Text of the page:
file101235857424For the last six years, you haven’t seen much on this blog about changes to federal employment laws because, well, there just weren’t any.  What we DID see, however, were changes to regulations and enforcement orders.

Nearly six months into the new Trump administration, we’re now starting to see significant shifts in the federal regulatory

Photo Courtesy Library of Congress c. 1943
Photo Courtesy Library of Congress c. 1943

It’s hard getting excited about joint employment.

In fact, it’s pretty yawn-inducing.  (Seriously, get a cup of coffee before reading this.)

But a few weeks back, the Department of Labor issued some new guidance on the topic that has been making the rounds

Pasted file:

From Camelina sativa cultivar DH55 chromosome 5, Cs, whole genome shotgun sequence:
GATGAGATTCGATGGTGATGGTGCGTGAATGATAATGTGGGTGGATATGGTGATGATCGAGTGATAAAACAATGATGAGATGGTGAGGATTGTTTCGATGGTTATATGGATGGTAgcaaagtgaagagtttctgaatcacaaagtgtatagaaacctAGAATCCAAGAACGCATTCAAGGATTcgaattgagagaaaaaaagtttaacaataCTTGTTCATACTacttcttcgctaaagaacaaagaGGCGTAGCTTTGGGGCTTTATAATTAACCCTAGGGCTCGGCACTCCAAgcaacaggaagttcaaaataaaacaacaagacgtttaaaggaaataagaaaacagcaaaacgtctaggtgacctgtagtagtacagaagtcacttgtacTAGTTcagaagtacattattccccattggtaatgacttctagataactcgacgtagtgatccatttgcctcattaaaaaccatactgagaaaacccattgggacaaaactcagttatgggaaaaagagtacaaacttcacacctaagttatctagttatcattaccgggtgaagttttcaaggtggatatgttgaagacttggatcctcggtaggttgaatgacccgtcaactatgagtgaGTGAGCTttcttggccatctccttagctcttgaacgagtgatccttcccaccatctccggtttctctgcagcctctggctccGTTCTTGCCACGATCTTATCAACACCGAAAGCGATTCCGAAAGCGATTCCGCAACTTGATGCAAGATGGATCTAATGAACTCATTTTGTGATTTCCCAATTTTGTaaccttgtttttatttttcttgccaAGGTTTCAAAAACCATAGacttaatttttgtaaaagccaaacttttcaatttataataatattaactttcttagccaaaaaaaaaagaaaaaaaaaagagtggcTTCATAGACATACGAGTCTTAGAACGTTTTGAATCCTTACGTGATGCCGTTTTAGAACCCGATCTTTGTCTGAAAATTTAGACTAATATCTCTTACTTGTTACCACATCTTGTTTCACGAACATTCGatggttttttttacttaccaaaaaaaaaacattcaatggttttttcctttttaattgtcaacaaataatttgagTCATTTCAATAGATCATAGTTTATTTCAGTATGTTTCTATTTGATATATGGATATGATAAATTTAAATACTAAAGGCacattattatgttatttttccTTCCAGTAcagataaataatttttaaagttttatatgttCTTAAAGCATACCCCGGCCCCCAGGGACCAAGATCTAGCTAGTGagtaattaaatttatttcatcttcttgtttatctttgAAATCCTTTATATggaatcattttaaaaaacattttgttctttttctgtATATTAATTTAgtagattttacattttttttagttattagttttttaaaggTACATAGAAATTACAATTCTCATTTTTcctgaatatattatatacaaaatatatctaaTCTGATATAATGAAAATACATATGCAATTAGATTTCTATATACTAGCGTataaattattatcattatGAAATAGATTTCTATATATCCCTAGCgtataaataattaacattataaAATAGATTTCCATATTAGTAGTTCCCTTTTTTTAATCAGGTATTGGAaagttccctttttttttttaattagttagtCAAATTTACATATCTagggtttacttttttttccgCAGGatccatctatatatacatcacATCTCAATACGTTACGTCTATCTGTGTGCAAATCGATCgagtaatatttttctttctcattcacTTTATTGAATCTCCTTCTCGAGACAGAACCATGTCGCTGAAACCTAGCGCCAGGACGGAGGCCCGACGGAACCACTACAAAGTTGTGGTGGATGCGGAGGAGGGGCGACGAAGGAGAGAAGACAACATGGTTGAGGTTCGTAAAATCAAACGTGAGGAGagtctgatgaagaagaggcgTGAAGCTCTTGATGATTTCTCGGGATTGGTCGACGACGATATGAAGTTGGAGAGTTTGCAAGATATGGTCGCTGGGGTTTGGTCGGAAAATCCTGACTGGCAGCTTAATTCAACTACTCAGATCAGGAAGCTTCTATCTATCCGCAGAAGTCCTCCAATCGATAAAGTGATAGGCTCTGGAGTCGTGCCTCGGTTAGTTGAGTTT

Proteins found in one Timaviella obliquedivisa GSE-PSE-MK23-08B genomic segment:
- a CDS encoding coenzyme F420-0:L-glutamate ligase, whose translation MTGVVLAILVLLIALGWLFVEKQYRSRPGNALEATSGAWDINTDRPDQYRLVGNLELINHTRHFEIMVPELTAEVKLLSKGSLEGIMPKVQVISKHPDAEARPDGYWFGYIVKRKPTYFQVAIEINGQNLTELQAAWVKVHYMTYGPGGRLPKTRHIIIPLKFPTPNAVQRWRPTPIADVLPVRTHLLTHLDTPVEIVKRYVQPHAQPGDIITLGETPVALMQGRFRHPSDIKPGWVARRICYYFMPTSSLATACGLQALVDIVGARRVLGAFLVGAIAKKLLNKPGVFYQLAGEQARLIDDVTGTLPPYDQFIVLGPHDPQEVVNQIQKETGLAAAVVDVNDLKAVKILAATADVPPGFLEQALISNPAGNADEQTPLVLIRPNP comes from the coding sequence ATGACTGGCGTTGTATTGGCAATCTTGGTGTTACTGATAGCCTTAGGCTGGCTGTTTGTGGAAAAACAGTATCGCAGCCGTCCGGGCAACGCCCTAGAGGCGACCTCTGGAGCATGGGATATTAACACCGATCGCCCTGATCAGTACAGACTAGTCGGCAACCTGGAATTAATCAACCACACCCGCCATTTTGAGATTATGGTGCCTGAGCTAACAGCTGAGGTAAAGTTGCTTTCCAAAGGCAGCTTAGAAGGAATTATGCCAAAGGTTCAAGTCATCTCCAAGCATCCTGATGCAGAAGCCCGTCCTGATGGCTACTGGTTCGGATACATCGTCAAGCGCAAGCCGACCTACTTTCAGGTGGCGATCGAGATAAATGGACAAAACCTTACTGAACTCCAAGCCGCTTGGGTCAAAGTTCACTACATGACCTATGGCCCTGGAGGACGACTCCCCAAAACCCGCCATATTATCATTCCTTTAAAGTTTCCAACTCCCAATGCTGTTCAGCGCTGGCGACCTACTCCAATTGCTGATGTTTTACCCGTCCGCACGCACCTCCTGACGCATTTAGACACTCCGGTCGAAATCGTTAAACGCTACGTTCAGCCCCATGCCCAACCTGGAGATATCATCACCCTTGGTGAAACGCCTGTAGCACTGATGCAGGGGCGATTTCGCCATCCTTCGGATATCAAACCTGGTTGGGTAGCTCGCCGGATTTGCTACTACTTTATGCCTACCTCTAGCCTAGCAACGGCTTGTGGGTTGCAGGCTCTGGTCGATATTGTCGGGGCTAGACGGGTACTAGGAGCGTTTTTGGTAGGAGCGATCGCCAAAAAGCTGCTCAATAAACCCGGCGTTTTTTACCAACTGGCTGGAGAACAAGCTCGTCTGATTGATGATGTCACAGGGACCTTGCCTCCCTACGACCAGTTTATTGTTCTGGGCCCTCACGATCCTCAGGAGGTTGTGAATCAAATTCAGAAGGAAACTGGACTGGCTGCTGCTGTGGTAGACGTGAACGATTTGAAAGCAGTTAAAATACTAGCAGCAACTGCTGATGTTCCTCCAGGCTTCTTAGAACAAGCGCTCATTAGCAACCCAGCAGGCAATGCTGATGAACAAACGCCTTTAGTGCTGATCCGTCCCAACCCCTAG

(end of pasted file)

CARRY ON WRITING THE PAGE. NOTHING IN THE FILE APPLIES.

HallofFame200pxV32007 seems like yesterday.

And yet, eight years after I started this blog and over 1800 posts later (and a Hall of Fame entry), I’m pretty sure 2007 WASN’T yesterday.

So for this year’s anniversary post, I thought I would capture what I think are some of the biggest storylines from the last eight years. 

My colleague, Jarad Lucan, who has been busy with his own labor cases, today returns with post about the latest from the NLRB.  There are many posts out there on the subject (here, here, and here, for example), so Jarad is going to touch on its impact for Connecticut employers.  

Lucan_J_WebAs you’ve no

Can an employee work for more than one employer at the same time? Under a theory of law called “joint employment”, the answer is yes.

But how do you make that determination?

Suppose a private bus company provides services all over Connecticut. It’s largest customer happens to be a very large private university in the